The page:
A family of shrubs or herbs having perfect and usually regular flowers, with four or five petals and the same number, or twice as many, stamens.
Divided into three sub-families, the Pyrola (Pyrol-oideae), the Indian Pipe (Monotropoideae) and the Heath (Ericoideae).
Spotted Wintergreen (Chimaphila Macula-Ta) is a very handsome plant that we often come across in our rambles through rich woodland. It is a species one cannot mistake, for no other is like it. The stalk, that rises from 3 to 9 inches high, is of a ruddy color; the leaves are thick, smooth, irregularly toothed, lance-shaped, pointed and with conspicuous whitish streaks following the veins. In July and August, it bears one to five nodding flowers on long, erect peduncles above the topmost whorl of leaves; the five rosy or cream-colored petals have a frail, translucent, waxy appearance that characterizes members of this sub-family.
A. Spotted Wintergreen.
B. Pipsissewa; Prince's Pine.
As would be imagined from its name, the leaves of this species remain on the plant through the winter. Because of this fact and their beauty, they are in demand for, and make excellent plants in ferneries. It ranges from Me., Ontario and Minn, southward to Ga. and Miss.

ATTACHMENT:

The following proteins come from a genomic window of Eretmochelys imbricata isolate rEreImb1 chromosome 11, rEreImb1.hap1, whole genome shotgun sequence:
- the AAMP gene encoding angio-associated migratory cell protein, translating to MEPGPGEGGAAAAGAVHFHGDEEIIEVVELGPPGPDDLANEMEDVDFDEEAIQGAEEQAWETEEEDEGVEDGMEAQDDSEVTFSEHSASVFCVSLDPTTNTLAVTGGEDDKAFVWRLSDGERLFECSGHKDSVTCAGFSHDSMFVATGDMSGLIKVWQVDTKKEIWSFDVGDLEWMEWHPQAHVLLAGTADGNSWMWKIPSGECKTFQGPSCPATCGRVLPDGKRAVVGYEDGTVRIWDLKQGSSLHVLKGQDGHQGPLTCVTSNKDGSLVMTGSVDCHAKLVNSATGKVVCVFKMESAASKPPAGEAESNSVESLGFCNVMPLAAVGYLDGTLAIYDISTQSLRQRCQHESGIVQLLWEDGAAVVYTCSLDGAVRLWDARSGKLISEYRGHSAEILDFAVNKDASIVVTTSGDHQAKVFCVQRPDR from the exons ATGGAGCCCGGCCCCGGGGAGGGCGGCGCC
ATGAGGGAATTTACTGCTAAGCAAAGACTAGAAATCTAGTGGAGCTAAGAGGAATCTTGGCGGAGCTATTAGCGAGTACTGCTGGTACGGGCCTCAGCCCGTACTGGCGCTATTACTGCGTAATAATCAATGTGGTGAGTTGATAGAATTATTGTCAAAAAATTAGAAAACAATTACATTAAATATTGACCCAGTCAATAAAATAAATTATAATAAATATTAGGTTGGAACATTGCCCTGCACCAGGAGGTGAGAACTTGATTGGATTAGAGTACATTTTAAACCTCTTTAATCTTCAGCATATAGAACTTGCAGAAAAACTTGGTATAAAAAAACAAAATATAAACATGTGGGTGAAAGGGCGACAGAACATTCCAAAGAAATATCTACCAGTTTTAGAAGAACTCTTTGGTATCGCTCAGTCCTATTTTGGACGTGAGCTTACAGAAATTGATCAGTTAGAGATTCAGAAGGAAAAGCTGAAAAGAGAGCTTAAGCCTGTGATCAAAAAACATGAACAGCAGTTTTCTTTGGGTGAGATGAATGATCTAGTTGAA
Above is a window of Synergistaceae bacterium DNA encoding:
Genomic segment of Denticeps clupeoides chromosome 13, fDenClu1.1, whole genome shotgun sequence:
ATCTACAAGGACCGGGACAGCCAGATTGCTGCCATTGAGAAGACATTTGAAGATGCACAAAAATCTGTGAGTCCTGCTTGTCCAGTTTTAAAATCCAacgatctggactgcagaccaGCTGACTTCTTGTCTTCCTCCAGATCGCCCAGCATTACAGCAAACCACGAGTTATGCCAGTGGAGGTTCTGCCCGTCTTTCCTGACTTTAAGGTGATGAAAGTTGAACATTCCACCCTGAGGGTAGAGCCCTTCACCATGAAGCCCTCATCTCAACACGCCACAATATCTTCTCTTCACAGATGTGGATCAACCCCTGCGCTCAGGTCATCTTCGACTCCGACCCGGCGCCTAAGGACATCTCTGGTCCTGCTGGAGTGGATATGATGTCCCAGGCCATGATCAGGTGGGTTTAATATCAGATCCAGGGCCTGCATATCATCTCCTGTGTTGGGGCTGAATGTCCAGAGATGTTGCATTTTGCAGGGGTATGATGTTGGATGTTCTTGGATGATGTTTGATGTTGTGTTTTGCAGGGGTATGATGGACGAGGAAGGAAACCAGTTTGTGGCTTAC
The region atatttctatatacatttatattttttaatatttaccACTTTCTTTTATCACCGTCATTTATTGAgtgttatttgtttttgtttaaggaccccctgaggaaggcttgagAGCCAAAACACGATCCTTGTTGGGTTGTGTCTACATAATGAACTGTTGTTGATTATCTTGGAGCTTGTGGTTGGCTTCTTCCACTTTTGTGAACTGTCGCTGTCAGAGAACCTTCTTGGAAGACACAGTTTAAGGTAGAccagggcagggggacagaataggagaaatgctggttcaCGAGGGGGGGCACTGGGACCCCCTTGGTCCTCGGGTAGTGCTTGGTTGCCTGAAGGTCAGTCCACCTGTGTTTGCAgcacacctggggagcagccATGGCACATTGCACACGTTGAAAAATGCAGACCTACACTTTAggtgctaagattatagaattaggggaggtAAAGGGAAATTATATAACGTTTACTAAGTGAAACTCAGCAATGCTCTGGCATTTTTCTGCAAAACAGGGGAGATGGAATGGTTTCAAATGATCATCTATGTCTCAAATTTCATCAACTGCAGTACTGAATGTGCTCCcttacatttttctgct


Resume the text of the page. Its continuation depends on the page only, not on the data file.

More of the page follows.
Pipsissewa; Prince's Pine (Chimaphila Umbel Lata) grows in similar localities and is generally more common than the last. Its leaves are usually in two whorls about the brownish stem; they are bright shining green, toothed, unspotted, pointed, but broadened towards the end. The flowers are similar to the last and are in a loose 2 to 8-flowered umbel. The style is very short, with a five-parted gummy stigma; the ten stamens have double, purplish anthers. This species is found from N. S. to Ga. and west to the Pacific Coast.
A. Shin-leaf. Pyrola elliptica. B. One-flowered Pyrola. Pyrola uniflora. C. Indian Pipe. Monotropa uniflora.
Shin-Leaf (Pyrola Elliptica) is the most common of the Pyrolas. During the greater part of the year it is composed of a tuft of thin leaves, almost prostrate on the ground. The evergreen leaves are bright green, obscurely toothed, broadly elliptical and' narrowing into long stems that clasp at the base. During May a long, smooth scape springs from the middle of the group of basal leaves to a height of 5 to 10 inches, bearing near its top a raceme of many buds; during June and July, these buds expand into nodding flowers; each has five waxy-white petals, a small, five-parted, green calyx and a long curving pistil.
The name Shin-leaf was applied because the leaves were formerly used for, and supposed to cure, sores or bruises. It is common throughout the United States and southern Canada.